Receiving sensors--in the form of circularly polarized microwave horns--are positioned behind each of the three regions. Since the regions are concentric with the axis of rotation of the antenna assembly, the sensors may be in fixed positions behind the filter disk and may be of the conventional, circularly polarized kind, equally sensitive to radiation of any inherent direction of polarization.
In actual use, the sensor located behind the all-pass zone of the filter is used to scan for and detect a particular source. When a source of interest has been detected, the outputs from the sensors behind the vertically and horizontally polarized zones of the filter are sampled to obtain a set of three signal intensities from the three zones for comparison and processing.
The receiver behind the central, all-pass, region will be exposed to the full intensity--as expressed in microwave energy per unit surface area--of the incoming beam. The
to the, respectively, two outer regions will be exposed horizontally and vertically polarized components which make up the total signal.
By comparing the two filtered signals with the total signal, it is possible to determine the principal plane of polarization of the incoming beam; and with continued scanning to detect any variation in the relative intensity of the two components. Once the three signals, derived in the same manner and representing directly comparable signal strengths unaffected by any characteristic of the apparatus, itself--save in the actual strength of the total signal beam--are made available, many methods of analysis may suggest themselves to one skilled in the art of deciphering the information contained in a beam of microwave radiation.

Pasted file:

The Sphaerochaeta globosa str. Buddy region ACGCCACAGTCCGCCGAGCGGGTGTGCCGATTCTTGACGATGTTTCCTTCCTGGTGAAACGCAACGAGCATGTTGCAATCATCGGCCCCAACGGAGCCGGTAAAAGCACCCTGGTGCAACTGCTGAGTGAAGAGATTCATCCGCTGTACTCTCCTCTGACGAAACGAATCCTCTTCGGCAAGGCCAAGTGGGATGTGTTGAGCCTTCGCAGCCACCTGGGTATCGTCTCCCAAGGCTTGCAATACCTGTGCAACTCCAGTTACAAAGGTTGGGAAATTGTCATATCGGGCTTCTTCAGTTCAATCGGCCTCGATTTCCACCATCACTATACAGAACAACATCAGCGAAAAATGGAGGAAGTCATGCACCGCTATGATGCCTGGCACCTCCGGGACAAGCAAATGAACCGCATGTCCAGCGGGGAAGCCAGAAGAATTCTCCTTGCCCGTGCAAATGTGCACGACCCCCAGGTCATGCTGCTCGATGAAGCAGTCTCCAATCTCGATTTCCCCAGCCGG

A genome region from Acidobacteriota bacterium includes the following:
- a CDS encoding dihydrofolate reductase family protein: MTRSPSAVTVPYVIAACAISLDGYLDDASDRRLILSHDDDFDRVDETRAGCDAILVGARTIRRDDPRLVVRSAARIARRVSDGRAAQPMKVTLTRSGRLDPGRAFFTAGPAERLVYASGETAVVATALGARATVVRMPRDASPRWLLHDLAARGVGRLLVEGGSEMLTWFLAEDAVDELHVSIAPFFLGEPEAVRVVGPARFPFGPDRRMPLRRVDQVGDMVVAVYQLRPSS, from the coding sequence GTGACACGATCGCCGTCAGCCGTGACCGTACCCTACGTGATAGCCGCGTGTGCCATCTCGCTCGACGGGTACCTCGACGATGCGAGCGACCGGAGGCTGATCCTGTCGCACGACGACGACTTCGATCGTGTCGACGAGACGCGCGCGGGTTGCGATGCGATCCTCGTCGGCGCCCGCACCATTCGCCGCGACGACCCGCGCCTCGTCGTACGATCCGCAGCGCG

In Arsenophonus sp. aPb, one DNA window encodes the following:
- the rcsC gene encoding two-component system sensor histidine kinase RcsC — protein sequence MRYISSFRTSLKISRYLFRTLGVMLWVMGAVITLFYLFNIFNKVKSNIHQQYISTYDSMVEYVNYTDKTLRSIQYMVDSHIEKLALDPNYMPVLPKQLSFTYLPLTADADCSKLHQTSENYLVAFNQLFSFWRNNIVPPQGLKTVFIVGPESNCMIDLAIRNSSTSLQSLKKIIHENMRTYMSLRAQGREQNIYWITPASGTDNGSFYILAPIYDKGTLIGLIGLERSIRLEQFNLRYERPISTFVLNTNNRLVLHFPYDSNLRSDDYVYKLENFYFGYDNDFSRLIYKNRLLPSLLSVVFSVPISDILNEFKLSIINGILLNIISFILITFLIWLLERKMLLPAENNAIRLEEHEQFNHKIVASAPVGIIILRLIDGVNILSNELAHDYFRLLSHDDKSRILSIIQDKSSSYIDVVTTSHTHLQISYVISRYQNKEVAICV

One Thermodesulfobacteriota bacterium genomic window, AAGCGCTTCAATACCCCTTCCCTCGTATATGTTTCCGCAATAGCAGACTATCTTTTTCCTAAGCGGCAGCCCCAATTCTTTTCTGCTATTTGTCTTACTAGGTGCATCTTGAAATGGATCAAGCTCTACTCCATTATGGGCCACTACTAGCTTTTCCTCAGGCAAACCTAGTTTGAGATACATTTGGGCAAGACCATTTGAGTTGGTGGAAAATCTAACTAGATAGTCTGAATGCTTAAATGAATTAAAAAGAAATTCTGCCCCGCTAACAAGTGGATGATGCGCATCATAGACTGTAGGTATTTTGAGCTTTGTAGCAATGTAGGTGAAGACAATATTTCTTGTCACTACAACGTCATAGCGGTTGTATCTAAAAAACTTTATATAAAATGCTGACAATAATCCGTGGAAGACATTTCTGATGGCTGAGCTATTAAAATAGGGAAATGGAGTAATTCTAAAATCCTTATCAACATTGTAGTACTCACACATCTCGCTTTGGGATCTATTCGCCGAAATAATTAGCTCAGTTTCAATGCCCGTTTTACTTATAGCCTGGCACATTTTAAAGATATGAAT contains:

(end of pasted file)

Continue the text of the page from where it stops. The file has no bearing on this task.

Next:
The preferred embodiment of the invention, and variants thereof, will be described below with reference to the accompanying drawing, in which:
FIG. 1 is a diagram representing the principal elements of the receiver of the invention, for detecting and analyzing microwave radiation and for determining its dominant mode of linear polarization;
FIG. 1A is a diagrammatic representation corresponding to that of FIG. 1, except that the filter therein is composed of three regions of differing transmission character;